MANHATTAN (CN) - Though "deeply troubled" by trial delays, a 2nd Circuit panel declined to find that prosecutors violated the due-process rights of a 39-year-old father of two charged with a drug offense.
The judges did, however, set a Feb. 1, 2013 deadline to bring the man to trial or let him apply for bail.
Antonio Briggs, a clothing store-owner from Buffalo, N.Y., waited more than two years in a federal prison to fight charges that he conspired with 20 others to sell marijuana, cocaine, heroin, MDMA, oxycodone and other drugs.
Prosecutors justified the delays on the large number of defendants filing "repeated motions and abundant discovery."
Calling the question a "close call," Circuit Judges Guido Calabresi and Susan Carney reluctantly found in the prosecutors' favor Friday.
"We are disturbed by Briggs's long detention," Calabresi wrote for the panel. "But we conclude, after weighing the relevant factors, that Briggs's detention does not, at this time, violate due process."
A third judge had been excused due to illness.
Ruling in his absence, his colleagues based their 9-page holding, in part, on a precedent set by the case of Wadih El-Hage, an al-Qaida member convicted for his role in the bombings of two U.S. embassies in East Africa.
In 2000, the circuit called El-Hage's two-and-a-half year pre-trial confinement "extraordinary, and justified only by the unprecedented scope of violence that the conspiracy of which defendant was allegedly a part inflicted on innocent victims, by the extraordinarily complex and difficult preparation needed to present this case, and, more particularly, because the lengthy delay in bringing defendant to trial may not be laid at the government's doorstep."
Briggs, on the other hand, emphasized that his nonviolent history combined with his business and family ties put him in a far different category.
A federal judge dismissed this argument based on his two prior felony convictions for possessing and selling cocaine.
The 2nd Circuit ultimately deferred to this reasoning.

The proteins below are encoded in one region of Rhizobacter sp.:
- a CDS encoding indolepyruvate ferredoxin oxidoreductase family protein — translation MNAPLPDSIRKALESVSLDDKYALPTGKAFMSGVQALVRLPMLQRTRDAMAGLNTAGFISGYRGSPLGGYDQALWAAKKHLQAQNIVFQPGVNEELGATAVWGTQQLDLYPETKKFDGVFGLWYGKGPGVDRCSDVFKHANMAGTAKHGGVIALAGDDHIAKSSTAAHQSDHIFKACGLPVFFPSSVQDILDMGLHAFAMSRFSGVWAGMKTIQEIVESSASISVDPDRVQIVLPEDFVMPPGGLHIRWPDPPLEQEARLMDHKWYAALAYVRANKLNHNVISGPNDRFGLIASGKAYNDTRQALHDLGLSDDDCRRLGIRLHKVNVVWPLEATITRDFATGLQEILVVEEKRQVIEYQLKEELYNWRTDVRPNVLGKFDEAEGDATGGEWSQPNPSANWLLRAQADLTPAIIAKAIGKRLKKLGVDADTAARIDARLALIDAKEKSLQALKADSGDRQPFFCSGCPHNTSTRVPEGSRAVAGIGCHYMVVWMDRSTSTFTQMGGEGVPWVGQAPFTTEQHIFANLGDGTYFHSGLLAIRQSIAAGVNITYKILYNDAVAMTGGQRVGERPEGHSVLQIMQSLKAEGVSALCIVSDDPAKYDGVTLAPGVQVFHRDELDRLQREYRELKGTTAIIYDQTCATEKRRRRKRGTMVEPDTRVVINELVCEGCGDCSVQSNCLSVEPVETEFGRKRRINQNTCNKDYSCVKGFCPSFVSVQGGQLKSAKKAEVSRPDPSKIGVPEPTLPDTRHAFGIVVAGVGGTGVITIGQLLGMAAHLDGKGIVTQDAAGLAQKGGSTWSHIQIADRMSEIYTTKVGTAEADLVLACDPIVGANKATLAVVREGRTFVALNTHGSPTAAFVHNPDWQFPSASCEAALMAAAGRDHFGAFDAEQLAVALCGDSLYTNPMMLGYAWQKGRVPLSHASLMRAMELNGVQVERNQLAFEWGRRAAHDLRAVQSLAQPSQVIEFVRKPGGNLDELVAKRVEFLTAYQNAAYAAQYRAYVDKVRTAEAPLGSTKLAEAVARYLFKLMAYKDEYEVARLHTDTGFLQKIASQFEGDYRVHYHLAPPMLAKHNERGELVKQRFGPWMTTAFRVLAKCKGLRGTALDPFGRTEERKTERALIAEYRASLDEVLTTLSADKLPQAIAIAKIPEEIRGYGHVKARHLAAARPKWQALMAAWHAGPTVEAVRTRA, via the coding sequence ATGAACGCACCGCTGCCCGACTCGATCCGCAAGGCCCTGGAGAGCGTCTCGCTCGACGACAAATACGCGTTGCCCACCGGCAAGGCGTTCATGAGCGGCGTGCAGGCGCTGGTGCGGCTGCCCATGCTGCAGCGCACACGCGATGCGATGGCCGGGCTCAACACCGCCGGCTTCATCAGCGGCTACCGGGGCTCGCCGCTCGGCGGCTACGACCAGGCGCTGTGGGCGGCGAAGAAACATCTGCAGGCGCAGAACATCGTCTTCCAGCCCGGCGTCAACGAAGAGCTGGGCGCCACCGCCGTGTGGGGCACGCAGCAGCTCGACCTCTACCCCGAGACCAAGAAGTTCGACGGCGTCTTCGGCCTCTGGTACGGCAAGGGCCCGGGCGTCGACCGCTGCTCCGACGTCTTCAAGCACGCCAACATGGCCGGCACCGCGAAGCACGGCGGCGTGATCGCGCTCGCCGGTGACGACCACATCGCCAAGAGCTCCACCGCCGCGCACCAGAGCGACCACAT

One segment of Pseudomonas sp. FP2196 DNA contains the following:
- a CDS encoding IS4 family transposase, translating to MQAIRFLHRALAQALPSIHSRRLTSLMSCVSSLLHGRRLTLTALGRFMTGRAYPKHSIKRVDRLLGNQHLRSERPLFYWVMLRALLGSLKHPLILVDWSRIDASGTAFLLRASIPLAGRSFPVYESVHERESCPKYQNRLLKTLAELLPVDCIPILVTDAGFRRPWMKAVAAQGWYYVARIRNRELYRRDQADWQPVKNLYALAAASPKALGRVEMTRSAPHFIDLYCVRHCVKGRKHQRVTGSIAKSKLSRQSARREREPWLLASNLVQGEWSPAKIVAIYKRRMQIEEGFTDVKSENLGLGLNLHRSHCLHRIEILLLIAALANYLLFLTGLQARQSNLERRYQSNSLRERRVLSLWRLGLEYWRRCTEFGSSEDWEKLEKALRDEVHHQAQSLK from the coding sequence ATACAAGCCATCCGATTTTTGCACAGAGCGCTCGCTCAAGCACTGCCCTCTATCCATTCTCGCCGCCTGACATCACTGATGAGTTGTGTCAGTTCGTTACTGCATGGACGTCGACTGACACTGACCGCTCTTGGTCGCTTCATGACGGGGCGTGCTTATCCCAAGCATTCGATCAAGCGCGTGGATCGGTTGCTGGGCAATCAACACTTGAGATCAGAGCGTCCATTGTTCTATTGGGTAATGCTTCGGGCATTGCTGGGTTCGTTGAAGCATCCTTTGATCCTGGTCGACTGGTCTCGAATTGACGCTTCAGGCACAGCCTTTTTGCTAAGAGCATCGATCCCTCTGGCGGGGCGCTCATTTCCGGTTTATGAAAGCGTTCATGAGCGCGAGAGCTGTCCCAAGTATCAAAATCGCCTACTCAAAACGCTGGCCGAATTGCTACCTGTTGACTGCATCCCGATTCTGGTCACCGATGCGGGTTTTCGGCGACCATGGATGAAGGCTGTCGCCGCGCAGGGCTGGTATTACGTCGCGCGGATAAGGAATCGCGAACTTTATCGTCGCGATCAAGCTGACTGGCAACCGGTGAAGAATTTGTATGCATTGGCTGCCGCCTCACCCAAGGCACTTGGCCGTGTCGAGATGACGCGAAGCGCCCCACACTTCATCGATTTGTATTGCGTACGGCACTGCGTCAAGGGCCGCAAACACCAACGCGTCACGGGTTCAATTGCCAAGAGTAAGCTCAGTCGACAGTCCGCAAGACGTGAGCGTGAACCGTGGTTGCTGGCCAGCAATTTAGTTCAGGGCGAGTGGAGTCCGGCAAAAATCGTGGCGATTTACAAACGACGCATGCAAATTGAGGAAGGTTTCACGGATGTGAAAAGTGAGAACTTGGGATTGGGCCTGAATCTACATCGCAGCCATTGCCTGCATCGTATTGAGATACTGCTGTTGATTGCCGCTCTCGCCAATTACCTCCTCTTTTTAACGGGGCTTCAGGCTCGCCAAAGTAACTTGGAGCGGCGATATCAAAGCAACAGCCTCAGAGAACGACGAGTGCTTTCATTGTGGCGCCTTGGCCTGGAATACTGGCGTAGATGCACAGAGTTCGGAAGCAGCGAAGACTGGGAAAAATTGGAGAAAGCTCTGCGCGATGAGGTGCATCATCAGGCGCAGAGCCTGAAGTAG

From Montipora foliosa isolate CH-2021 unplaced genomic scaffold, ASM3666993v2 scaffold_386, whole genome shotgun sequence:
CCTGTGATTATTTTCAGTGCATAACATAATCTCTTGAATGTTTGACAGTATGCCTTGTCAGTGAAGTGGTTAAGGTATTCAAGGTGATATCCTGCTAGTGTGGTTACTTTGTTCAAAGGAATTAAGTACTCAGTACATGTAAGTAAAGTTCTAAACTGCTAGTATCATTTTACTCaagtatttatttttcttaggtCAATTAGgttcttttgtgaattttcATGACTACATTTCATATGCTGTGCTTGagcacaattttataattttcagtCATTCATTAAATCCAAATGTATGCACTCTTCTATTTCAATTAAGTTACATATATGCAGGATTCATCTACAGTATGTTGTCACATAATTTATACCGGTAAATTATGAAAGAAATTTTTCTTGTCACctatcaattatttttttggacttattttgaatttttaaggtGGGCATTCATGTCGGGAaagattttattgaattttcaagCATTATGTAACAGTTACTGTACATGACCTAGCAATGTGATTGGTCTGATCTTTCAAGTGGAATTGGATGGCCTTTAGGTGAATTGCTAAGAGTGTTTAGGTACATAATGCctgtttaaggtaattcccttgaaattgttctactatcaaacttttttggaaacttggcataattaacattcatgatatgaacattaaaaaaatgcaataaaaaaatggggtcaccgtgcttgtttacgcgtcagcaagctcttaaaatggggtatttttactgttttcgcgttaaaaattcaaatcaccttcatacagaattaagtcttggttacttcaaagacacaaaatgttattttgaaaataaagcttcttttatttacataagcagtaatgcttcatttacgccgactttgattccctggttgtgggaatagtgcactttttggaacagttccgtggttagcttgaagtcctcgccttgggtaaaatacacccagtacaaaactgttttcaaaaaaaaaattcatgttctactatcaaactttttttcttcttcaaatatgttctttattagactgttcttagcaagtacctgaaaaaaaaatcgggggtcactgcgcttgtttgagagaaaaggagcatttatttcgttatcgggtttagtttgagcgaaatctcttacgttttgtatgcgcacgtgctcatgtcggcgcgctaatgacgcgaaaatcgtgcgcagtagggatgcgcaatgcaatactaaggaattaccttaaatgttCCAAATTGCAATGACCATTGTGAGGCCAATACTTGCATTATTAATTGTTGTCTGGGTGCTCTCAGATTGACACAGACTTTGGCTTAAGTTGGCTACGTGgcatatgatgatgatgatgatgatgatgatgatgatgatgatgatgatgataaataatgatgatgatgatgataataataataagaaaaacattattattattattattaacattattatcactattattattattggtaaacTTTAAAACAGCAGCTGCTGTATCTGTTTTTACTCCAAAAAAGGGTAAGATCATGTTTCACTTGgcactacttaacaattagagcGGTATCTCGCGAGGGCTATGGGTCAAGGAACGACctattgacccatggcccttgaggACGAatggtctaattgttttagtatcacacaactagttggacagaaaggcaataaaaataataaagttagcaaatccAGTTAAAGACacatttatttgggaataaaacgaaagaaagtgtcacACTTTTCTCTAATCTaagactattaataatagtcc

"We caution, however, that the difficulties faced by the prosecution in a large and complex case do not justify the indefinite detention of the defendants," the order states. "The realities of limited resources and the interests of efficiency may lead us to uphold exercises of prosecutorial discretion, but they do not suffice to excuse failures of prosecutorial diligence. When the government decides to prosecute a case of considerable complexity and scope, it must still pursue that case with promptness and energy. Due process does not slumber because cases are complex."
Brigg's lawyer, Joel Daniels, told Courthouse News he was "pleased with the court's decision" because the judges set a deadline and offered tough words in defense of speedy trial rights.
He added that he believed that the judges stopped short of finding a violation out of reluctance to create a "bright line" date that triggers a sanction.
"What's happening in the system today is that the government brings these multi-defendant drug cases, and many nonviolent defendants stay in jail as the lead up to trial grinds on," Daniels said.
He said that a similar case, U.S. v. Hill, involved the same type of delay.
"That's the problem with these federal detention laws," Daniels said. "Once they detain you, you're in trouble. It's very hard to get out."
If convicted, Briggs faces up to 10 years in prison.
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